By Jeff Carter
I had conversation some time ago with an indigenous professor from Western Canada; a person with a distinguished academic career with books and many peer-reviewed articles to their name.
During the course of our discussion, the topic shifted to food. I asked her opinion of the idea creating a better relationship within Canada, farmers in the south working closely with to remote northern communities to provide more affordable and nutritious food options and eventually establishing mutually beneficial trade.
In Northern Canada – it’s no secret – food security has been a problem for decades. It’s not so much in terms of quantity. Rather it is quality and the exorbitant cost. Rates of diabetes, heart diseases and other health issues are running rampant.
The professor, rather than responding, suggested the member of the communities in question may not have an interest in the types of food that might be provided through such an arrangement. I remained silent, thinking that’s something the peoples of those communities will have to work out for themselves.
Then came a surprise. I was asked whether the First Nations of Canada can “count on” the government.
I didn’t answer then but having considered the question in the intervening months I’ve come up with an answer of sorts: “Ask a farmer.”
It is not just indigenous communities impacted by the failure of the food system. The crisis is growing everywhere, throughout Canada and globally. Increasingly, families are forced into difficult decisions of where to spend their limited incomes while at the same time members of farming community struggle to remain profitable and deal with the fallout of that struggle – stress and mental illness.
Having worked as a food-system/agricultural journalist for the past 30-odd years, I don’t think it’s out of the way to make a few observations.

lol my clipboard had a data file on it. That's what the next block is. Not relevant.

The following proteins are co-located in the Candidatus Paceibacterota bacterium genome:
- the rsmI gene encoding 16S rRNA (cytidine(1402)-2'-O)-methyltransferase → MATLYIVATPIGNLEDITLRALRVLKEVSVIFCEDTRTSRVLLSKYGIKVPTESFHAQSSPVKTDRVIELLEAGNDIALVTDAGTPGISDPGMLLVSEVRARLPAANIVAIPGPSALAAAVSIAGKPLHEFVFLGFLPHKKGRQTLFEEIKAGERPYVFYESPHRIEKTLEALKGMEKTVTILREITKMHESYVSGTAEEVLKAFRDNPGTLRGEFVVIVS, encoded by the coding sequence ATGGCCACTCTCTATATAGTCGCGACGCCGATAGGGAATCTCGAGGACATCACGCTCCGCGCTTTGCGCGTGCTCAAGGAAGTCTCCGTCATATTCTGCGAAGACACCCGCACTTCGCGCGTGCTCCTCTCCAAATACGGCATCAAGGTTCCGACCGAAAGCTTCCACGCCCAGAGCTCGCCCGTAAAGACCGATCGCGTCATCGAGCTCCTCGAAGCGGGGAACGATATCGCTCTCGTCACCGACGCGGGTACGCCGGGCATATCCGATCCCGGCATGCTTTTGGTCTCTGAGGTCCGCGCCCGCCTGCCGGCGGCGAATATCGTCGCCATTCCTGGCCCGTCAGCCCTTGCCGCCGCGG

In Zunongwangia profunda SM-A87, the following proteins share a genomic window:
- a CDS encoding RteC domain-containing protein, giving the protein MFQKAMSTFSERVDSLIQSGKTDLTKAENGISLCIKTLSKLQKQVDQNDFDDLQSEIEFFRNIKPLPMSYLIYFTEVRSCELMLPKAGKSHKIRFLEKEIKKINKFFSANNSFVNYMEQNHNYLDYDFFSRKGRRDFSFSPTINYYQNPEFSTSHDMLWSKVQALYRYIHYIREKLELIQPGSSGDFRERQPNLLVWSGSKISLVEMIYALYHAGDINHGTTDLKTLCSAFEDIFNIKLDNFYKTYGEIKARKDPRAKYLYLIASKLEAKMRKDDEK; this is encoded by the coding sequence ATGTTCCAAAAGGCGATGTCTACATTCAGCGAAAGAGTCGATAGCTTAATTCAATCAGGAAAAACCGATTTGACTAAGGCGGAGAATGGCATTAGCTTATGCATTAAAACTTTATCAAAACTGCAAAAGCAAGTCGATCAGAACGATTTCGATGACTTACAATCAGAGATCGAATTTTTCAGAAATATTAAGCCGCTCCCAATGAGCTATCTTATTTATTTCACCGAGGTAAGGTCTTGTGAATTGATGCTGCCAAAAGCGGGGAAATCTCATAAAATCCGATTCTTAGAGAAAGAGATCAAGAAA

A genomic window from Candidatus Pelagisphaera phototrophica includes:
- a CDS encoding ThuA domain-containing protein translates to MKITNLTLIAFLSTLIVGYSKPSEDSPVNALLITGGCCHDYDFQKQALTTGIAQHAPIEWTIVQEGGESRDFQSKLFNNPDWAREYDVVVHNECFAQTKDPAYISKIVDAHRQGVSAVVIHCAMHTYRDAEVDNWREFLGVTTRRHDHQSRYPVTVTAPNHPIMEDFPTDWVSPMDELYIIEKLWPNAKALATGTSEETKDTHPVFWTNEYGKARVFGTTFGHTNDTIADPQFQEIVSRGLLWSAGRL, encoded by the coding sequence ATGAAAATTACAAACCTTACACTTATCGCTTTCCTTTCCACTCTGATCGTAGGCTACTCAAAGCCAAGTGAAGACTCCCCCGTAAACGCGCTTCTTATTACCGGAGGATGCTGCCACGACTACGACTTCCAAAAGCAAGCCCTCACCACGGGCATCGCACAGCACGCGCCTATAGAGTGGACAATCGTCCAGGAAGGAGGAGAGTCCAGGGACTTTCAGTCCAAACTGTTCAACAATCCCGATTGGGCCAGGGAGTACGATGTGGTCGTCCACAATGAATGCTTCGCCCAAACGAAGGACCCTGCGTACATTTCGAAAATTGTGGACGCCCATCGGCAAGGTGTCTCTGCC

The wider Canadian community remains blissfully unaware of the realities of today’s food system despite the diligence of members of the farm community to correct this issue. I spoke, for instance, to my farm-raised sister who didn’t realize that field corn is no longer ‘picked’ but rather combined.
According to Food Banks Canada, food insecurity has reached an all-time high in Canada. The time is ripe for fundamental change, given that an ancient maxim remains as true today as it did millennia ago – “Hunger breeds unrest.” While food banks, soup kitchens and others charitable means to feed disenfranchised families will grow, more consideration will be given to the underlying issues that necessitate these efforts.
Agriculture’s future will no longer be based on the extraction of inexpensive fossil fuels. That transition will be gradual but inevitable, driven primarily by market forces rather than government policy. Farmers have already made the initial shift, limiting their use of energy-rich inputs to the point they’re able to remain profitable – at least when the stars align themselves favourably. Others have moved even further in this direction, embracing soil-based systems to capture such benefits as animal-crop dynamics and the power of soil biology.
Local food systems will continue to grow. The idea of local, once viewed with a certain level of distain within some quarters of the farm community, is being increasingly embraced throughout the food system but that doesn’t necessarily support all participants, including farmers. For farm families to benefit, they must exercise a high degree of control.
Not only will the trend toward home cooking continue, gardening will make a comeback but, as with farming, the transition will take time. As more families build their ‘from-scratch’ skills in the kitchen, growing their own food, or at least sourcing it directly from farmers will be embraced more widely. ◊